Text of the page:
Big Galut(e), Big Galut(e)
Festivals are known for bringing people together, but for Sasha Margolis and Robin Seletsky there was more to it than simply making a new friend. They struck up a conversation and learned they had both taken up klezmer music from their fathers. When they had free time, they would play together.
On the Jewish Record Rack
Along the way, Margolis, violin and vocals, and Seletsky, clarinet, picked up Michael Leopold, theorbo, a type of lute, and baroque guitar; Mark Rubenstein, accordion and percussion; and Richard Sosinsky, bass and mandolin. Together they created Big Galut(e), a klezmer band with vigor and a sense of humor. “Being goofy is true to tradition,” said Margolis.
They have recorded their self-titled debut album, Big Galut(e), which is available on iTunes and Amazon; the actual release of the CD is Aug. 21.
Spanish and Jewish music have similar roots, but often could not be more different. Spanish music is usually very passionate and outspoken, whereas Jewish music is often performed with reservation. Ventanas does an expert job of bridging the gap between these two types of music in their second album, Arrelumbre.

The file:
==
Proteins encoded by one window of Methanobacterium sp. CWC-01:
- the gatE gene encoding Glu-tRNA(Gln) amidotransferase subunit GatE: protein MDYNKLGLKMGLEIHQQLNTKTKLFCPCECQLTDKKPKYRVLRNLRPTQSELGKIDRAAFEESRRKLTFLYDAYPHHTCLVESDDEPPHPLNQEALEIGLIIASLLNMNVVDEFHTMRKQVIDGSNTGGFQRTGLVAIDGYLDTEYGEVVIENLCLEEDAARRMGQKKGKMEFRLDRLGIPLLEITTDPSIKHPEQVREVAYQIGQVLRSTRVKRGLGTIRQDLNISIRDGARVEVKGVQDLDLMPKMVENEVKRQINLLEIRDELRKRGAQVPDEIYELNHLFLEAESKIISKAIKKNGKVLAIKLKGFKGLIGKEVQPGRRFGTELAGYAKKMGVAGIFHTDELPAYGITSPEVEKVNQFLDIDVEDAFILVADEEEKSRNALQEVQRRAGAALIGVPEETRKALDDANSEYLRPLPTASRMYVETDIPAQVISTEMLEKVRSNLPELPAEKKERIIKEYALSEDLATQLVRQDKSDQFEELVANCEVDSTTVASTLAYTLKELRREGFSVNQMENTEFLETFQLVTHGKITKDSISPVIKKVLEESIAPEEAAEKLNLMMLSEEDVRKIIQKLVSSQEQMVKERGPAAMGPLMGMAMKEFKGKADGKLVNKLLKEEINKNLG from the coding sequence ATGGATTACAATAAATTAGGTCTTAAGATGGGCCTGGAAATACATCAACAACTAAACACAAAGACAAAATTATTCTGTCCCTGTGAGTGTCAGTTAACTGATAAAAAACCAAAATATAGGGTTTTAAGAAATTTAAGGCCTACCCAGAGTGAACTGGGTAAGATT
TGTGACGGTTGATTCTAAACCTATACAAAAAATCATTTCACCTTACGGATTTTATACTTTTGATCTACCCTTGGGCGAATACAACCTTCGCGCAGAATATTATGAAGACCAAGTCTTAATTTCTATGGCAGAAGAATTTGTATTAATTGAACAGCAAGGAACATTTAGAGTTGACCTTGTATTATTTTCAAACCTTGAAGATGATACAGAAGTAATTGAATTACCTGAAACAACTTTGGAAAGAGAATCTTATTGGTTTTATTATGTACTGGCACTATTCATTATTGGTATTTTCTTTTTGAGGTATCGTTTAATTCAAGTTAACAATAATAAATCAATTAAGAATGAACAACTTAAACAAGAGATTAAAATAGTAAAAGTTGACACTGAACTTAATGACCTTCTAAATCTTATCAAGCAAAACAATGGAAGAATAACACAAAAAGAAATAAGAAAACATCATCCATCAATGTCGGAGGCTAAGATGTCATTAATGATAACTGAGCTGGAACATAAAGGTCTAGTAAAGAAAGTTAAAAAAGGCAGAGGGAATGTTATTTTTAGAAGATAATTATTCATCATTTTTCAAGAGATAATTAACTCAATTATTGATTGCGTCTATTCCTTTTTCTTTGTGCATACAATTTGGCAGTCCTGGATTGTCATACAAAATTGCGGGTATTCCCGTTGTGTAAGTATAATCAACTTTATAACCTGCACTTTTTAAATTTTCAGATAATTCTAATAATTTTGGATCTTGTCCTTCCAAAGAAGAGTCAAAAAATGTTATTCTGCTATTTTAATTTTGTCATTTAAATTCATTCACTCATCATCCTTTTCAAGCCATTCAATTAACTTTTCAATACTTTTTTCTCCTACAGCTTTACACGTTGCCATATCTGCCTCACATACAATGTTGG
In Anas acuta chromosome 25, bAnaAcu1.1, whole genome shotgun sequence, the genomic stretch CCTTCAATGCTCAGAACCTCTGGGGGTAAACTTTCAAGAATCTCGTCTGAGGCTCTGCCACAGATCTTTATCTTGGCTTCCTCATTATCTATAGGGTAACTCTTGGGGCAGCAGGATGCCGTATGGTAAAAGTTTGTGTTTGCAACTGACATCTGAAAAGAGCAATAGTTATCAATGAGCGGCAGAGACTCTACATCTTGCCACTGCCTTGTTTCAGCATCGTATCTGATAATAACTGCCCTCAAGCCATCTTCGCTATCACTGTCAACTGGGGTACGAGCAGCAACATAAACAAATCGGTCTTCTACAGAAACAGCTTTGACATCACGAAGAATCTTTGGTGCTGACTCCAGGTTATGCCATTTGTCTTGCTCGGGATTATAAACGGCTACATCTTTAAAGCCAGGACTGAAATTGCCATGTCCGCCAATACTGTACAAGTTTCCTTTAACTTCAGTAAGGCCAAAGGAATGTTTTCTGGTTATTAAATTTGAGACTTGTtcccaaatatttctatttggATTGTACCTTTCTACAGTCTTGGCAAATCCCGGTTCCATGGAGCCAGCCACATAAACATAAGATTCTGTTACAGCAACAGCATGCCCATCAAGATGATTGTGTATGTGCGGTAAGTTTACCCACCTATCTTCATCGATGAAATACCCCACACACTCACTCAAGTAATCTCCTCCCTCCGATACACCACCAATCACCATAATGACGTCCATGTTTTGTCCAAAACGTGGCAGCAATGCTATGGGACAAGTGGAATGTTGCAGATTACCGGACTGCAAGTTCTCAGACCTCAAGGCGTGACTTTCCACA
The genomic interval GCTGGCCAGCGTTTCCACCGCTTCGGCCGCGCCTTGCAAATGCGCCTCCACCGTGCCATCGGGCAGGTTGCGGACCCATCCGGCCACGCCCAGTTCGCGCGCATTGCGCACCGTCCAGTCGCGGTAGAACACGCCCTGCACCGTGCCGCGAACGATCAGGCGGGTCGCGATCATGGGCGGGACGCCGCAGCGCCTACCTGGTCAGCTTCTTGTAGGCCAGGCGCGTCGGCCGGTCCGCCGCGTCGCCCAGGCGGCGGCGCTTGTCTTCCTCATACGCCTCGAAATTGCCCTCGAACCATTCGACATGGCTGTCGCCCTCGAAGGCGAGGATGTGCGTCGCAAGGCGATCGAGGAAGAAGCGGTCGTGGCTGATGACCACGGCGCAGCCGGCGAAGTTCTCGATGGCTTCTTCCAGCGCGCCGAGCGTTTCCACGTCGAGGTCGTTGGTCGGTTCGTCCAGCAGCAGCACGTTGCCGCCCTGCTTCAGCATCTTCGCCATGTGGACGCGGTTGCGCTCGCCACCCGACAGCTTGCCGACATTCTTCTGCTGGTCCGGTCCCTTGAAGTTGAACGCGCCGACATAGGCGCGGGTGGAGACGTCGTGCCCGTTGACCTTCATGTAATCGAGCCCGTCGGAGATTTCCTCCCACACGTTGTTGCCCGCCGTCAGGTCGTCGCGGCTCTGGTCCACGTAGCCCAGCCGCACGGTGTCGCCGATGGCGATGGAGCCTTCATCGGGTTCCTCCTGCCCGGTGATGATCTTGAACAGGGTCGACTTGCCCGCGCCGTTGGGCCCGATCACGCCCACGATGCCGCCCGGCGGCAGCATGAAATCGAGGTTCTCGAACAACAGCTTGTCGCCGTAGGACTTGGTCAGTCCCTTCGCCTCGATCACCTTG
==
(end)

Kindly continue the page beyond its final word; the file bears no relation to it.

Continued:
The seventh track on the album, “Entré en la sala del crimen,” is potentially the most traditionally Jewish-sounding song on the album, while the majority of the others are like hybrids of the two types of music.
The band consists of Tamar Ilana, vocals; Dennis Duffin, flamenco guitar; Alex Talbot, flamenco dance; Demetrios Petsalakis, oud; Jessica Hana Deutsch, violin; Derek Gray, percussion; and Jaash Singh, darbuka and cajon. They also invite special guests to join in on a few songs. — Phil Robin
Live in Santa Cruz!, Benny Green (Sunnyside)
Benny Green is a masterful jazz pianist, and his new album, Live in Santa Cruz!, displays his virtuosity in front of an audience at the Kuumbwa Jazz Center. The venue and the album is a nod to a recording at Kuumbwa 20 years ago, when Green was part of the Ray Brown Trio, led by the legendary jazz bassist.
Some local music fans likely remember Green’s performance with clarinetist Anat Cohen’s superb group at the Dakota Jazz Club, a stop on her 2010 Clarinetwork tour. The pianist and composer’s new album showcases his dazzling swinging style on uptempo original songs, like “Sonny Clark,” a tribute to the late hard bop pianist, and “Bish Bash.” Green also wrings the feelings from the lovely ballad “Forgiveness,” and elicits a hearty response from the Kuumbwa crowd. David Wong, bass, and Kenny Washington, a drummer who has played with a lengthy list of jazz greats, propel the rhythm throughout. — Mordecai Specktor
(American Jewish World, 7.17.15)